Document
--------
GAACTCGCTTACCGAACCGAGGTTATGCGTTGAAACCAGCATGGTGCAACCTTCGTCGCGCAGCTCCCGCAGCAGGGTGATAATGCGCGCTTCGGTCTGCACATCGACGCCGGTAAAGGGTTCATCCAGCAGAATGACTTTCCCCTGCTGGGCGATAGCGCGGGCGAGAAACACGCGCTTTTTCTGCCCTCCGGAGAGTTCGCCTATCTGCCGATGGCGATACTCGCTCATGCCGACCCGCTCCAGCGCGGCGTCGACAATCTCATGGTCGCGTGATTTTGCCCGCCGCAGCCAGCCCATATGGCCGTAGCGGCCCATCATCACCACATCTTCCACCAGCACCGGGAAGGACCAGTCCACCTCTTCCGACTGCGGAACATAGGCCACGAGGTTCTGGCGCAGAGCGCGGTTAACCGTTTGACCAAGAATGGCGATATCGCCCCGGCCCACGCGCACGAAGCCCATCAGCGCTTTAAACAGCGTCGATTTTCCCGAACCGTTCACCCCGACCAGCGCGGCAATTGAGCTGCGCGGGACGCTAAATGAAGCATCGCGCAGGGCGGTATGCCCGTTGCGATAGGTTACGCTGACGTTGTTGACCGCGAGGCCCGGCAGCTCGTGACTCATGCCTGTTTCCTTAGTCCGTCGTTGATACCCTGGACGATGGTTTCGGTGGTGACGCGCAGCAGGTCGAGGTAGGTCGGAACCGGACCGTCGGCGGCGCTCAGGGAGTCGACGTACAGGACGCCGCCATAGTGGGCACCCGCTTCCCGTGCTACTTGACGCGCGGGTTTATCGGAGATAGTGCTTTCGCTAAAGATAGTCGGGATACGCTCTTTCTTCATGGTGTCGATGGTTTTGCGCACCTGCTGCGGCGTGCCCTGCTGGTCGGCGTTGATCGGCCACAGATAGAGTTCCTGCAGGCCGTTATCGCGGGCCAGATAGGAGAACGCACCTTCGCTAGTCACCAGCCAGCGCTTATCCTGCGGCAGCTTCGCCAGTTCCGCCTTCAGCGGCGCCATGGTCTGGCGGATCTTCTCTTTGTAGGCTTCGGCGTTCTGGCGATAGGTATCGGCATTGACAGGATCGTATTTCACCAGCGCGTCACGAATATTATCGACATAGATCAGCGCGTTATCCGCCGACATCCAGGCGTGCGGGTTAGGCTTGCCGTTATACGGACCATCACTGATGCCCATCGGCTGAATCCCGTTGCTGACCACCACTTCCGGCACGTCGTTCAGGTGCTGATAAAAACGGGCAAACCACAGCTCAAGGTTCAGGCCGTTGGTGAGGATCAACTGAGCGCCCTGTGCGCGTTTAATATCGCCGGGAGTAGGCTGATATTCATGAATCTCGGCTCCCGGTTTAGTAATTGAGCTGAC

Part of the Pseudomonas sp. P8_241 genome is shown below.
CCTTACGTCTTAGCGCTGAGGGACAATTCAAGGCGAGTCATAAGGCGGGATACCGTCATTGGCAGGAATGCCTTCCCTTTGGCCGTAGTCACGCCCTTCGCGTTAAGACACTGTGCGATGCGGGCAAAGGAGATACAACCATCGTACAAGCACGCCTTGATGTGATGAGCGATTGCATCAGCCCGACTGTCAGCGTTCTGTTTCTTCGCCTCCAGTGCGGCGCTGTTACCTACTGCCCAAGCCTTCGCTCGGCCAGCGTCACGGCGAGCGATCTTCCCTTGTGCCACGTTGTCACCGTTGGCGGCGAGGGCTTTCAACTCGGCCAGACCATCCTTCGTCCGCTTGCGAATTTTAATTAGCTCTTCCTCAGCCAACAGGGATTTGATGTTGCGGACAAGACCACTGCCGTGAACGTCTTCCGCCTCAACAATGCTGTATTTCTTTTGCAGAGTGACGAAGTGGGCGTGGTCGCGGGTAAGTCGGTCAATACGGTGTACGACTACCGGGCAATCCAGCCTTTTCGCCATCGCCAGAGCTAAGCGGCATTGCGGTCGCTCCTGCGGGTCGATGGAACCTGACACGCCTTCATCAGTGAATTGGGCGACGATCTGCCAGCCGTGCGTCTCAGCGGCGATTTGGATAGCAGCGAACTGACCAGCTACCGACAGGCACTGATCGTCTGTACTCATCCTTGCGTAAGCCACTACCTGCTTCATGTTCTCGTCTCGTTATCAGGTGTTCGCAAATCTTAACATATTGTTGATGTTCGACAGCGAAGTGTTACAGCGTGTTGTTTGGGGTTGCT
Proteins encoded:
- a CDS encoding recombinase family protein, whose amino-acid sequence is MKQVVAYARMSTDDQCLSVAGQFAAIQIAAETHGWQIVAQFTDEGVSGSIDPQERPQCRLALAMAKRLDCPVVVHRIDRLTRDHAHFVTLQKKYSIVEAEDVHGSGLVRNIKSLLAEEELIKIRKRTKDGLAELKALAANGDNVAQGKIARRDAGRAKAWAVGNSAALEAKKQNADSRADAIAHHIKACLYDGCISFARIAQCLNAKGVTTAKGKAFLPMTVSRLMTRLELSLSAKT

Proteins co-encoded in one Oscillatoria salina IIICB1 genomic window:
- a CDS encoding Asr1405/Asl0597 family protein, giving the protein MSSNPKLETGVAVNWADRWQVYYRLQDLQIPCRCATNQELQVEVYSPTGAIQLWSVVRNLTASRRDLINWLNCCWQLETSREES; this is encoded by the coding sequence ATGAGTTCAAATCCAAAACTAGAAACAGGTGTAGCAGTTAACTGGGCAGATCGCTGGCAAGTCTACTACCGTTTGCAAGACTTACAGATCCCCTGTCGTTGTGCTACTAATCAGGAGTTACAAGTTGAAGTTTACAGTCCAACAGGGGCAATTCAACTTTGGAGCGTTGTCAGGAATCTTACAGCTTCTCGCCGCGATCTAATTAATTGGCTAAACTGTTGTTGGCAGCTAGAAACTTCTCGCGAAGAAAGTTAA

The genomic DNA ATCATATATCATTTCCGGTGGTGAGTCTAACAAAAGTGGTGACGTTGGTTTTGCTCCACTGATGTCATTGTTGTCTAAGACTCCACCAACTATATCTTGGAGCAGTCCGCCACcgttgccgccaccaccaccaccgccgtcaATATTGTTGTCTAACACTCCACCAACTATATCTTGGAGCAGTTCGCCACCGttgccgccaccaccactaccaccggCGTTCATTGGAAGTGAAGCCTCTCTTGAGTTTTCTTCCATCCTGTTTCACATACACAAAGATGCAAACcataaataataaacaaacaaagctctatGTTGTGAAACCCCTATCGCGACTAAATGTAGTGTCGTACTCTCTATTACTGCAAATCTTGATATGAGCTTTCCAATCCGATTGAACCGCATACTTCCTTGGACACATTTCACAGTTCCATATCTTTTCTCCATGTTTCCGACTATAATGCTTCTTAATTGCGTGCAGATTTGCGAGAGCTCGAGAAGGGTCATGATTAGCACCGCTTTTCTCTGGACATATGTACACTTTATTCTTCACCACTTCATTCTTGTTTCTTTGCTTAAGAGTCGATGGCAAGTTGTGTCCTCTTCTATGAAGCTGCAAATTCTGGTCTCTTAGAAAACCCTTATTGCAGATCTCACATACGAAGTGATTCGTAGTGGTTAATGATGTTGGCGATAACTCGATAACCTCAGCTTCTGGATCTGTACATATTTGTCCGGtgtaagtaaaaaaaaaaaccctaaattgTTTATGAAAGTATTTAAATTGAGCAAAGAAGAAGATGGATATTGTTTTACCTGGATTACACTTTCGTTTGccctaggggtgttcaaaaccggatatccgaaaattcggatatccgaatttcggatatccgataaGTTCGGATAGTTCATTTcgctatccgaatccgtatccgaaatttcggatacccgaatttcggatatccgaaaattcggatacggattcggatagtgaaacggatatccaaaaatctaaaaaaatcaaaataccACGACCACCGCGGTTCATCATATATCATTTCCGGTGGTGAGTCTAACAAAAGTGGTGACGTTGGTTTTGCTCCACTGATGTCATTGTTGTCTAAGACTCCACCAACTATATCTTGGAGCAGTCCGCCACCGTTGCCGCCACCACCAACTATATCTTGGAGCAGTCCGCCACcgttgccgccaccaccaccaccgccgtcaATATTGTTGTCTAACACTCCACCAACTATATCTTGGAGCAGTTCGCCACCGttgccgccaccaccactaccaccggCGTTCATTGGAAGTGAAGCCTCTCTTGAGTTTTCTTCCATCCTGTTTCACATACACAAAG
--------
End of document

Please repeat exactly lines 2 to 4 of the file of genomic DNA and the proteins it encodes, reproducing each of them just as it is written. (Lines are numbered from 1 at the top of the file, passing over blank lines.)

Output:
Part of the Pseudomonas sp. P8_241 genome is shown below.
CCTTACGTCTTAGCGCTGAGGGACAATTCAAGGCGAGTCATAAGGCGGGATACCGTCATTGGCAGGAATGCCTTCCCTTTGGCCGTAGTCACGCCCTTCGCGTTAAGACACTGTGCGATGCGGGCAAAGGAGATACAACCATCGTACAAGCACGCCTTGATGTGATGAGCGATTGCATCAGCCCGACTGTCAGCGTTCTGTTTCTTCGCCTCCAGTGCGGCGCTGTTACCTACTGCCCAAGCCTTCGCTCGGCCAGCGTCACGGCGAGCGATCTTCCCTTGTGCCACGTTGTCACCGTTGGCGGCGAGGGCTTTCAACTCGGCCAGACCATCCTTCGTCCGCTTGCGAATTTTAATTAGCTCTTCCTCAGCCAACAGGGATTTGATGTTGCGGACAAGACCACTGCCGTGAACGTCTTCCGCCTCAACAATGCTGTATTTCTTTTGCAGAGTGACGAAGTGGGCGTGGTCGCGGGTAAGTCGGTCAATACGGTGTACGACTACCGGGCAATCCAGCCTTTTCGCCATCGCCAGAGCTAAGCGGCATTGCGGTCGCTCCTGCGGGTCGATGGAACCTGACACGCCTTCATCAGTGAATTGGGCGACGATCTGCCAGCCGTGCGTCTCAGCGGCGATTTGGATAGCAGCGAACTGACCAGCTACCGACAGGCACTGATCGTCTGTACTCATCCTTGCGTAAGCCACTACCTGCTTCATGTTCTCGTCTCGTTATCAGGTGTTCGCAAATCTTAACATATTGTTGATGTTCGACAGCGAAGTGTTACAGCGTGTTGTTTGGGGTTGCT
Proteins encoded: